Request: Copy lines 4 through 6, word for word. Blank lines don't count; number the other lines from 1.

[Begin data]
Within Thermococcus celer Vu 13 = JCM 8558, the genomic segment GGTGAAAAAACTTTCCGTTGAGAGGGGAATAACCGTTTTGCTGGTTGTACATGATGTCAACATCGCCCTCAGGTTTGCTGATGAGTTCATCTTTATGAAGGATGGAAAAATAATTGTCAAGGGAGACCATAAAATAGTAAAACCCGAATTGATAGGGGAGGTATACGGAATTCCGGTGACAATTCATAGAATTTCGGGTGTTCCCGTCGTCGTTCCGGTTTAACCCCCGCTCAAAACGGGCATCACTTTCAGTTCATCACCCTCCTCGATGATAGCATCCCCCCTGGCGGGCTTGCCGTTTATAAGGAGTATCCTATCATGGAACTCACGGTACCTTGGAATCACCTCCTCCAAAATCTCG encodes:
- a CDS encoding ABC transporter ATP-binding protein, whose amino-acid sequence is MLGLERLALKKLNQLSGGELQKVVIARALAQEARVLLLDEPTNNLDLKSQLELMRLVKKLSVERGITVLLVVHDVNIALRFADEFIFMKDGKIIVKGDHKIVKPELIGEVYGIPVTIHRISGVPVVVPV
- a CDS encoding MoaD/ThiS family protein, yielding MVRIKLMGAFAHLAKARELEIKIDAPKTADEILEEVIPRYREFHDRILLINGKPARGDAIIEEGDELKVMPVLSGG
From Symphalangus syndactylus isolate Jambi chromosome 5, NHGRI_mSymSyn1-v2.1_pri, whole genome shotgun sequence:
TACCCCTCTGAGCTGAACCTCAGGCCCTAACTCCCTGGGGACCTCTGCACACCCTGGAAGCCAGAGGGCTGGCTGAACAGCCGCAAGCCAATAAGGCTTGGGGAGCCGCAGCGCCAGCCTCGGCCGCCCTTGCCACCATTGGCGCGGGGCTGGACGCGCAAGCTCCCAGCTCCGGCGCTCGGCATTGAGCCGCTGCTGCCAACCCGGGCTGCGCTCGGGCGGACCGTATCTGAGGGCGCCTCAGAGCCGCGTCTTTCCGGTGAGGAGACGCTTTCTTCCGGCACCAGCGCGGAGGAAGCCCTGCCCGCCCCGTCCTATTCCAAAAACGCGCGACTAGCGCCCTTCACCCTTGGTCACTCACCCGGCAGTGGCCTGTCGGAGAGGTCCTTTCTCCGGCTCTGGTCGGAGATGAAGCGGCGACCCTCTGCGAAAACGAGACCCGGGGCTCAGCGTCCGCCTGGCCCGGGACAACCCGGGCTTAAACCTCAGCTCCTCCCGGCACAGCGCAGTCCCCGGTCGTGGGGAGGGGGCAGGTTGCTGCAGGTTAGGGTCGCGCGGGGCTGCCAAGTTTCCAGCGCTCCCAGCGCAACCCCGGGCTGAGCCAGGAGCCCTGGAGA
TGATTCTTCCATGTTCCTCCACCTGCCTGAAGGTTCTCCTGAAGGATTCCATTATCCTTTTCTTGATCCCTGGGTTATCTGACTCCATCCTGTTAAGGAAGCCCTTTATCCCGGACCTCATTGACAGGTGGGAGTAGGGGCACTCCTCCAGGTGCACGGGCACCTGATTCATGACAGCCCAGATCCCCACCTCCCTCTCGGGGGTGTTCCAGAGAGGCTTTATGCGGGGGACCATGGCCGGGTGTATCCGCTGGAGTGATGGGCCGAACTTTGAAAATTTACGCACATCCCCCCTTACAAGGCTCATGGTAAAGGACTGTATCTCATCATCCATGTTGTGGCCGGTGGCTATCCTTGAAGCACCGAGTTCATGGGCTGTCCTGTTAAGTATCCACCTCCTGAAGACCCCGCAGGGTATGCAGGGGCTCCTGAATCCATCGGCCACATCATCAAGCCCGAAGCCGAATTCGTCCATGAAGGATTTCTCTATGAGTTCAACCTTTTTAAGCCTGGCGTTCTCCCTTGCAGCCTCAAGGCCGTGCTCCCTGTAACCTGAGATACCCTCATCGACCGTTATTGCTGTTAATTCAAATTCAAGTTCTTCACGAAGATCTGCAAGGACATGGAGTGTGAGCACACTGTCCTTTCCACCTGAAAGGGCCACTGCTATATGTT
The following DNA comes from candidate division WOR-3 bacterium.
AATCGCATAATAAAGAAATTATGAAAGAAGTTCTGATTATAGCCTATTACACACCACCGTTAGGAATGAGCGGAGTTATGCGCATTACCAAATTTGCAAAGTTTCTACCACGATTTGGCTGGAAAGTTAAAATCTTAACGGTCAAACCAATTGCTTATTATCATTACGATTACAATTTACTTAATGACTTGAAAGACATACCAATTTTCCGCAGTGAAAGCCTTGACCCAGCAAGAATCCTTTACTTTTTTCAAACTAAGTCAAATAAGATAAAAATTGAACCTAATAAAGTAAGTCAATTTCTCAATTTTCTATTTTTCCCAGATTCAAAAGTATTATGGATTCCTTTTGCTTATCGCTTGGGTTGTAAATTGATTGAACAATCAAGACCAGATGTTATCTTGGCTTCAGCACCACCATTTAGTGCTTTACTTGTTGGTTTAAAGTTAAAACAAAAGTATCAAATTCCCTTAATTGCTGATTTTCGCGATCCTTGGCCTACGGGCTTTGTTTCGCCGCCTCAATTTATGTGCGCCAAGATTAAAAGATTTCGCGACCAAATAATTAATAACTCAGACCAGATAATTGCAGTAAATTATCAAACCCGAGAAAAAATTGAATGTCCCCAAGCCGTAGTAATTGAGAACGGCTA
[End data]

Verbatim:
From Symphalangus syndactylus isolate Jambi chromosome 5, NHGRI_mSymSyn1-v2.1_pri, whole genome shotgun sequence:
TACCCCTCTGAGCTGAACCTCAGGCCCTAACTCCCTGGGGACCTCTGCACACCCTGGAAGCCAGAGGGCTGGCTGAACAGCCGCAAGCCAATAAGGCTTGGGGAGCCGCAGCGCCAGCCTCGGCCGCCCTTGCCACCATTGGCGCGGGGCTGGACGCGCAAGCTCCCAGCTCCGGCGCTCGGCATTGAGCCGCTGCTGCCAACCCGGGCTGCGCTCGGGCGGACCGTATCTGAGGGCGCCTCAGAGCCGCGTCTTTCCGGTGAGGAGACGCTTTCTTCCGGCACCAGCGCGGAGGAAGCCCTGCCCGCCCCGTCCTATTCCAAAAACGCGCGACTAGCGCCCTTCACCCTTGGTCACTCACCCGGCAGTGGCCTGTCGGAGAGGTCCTTTCTCCGGCTCTGGTCGGAGATGAAGCGGCGACCCTCTGCGAAAACGAGACCCGGGGCTCAGCGTCCGCCTGGCCCGGGACAACCCGGGCTTAAACCTCAGCTCCTCCCGGCACAGCGCAGTCCCCGGTCGTGGGGAGGGGGCAGGTTGCTGCAGGTTAGGGTCGCGCGGGGCTGCCAAGTTTCCAGCGCTCCCAGCGCAACCCCGGGCTGAGCCAGGAGCCCTGGAGA
TGATTCTTCCATGTTCCTCCACCTGCCTGAAGGTTCTCCTGAAGGATTCCATTATCCTTTTCTTGATCCCTGGGTTATCTGACTCCATCCTGTTAAGGAAGCCCTTTATCCCGGACCTCATTGACAGGTGGGAGTAGGGGCACTCCTCCAGGTGCACGGGCACCTGATTCATGACAGCCCAGATCCCCACCTCCCTCTCGGGGGTGTTCCAGAGAGGCTTTATGCGGGGGACCATGGCCGGGTGTATCCGCTGGAGTGATGGGCCGAACTTTGAAAATTTACGCACATCCCCCCTTACAAGGCTCATGGTAAAGGACTGTATCTCATCATCCATGTTGTGGCCGGTGGCTATCCTTGAAGCACCGAGTTCATGGGCTGTCCTGTTAAGTATCCACCTCCTGAAGACCCCGCAGGGTATGCAGGGGCTCCTGAATCCATCGGCCACATCATCAAGCCCGAAGCCGAATTCGTCCATGAAGGATTTCTCTATGAGTTCAACCTTTTTAAGCCTGGCGTTCTCCCTTGCAGCCTCAAGGCCGTGCTCCCTGTAACCTGAGATACCCTCATCGACCGTTATTGCTGTTAATTCAAATTCAAGTTCTTCACGAAGATCTGCAAGGACATGGAGTGTGAGCACACTGTCCTTTCCACCTGAAAGGGCCACTGCTATATGTT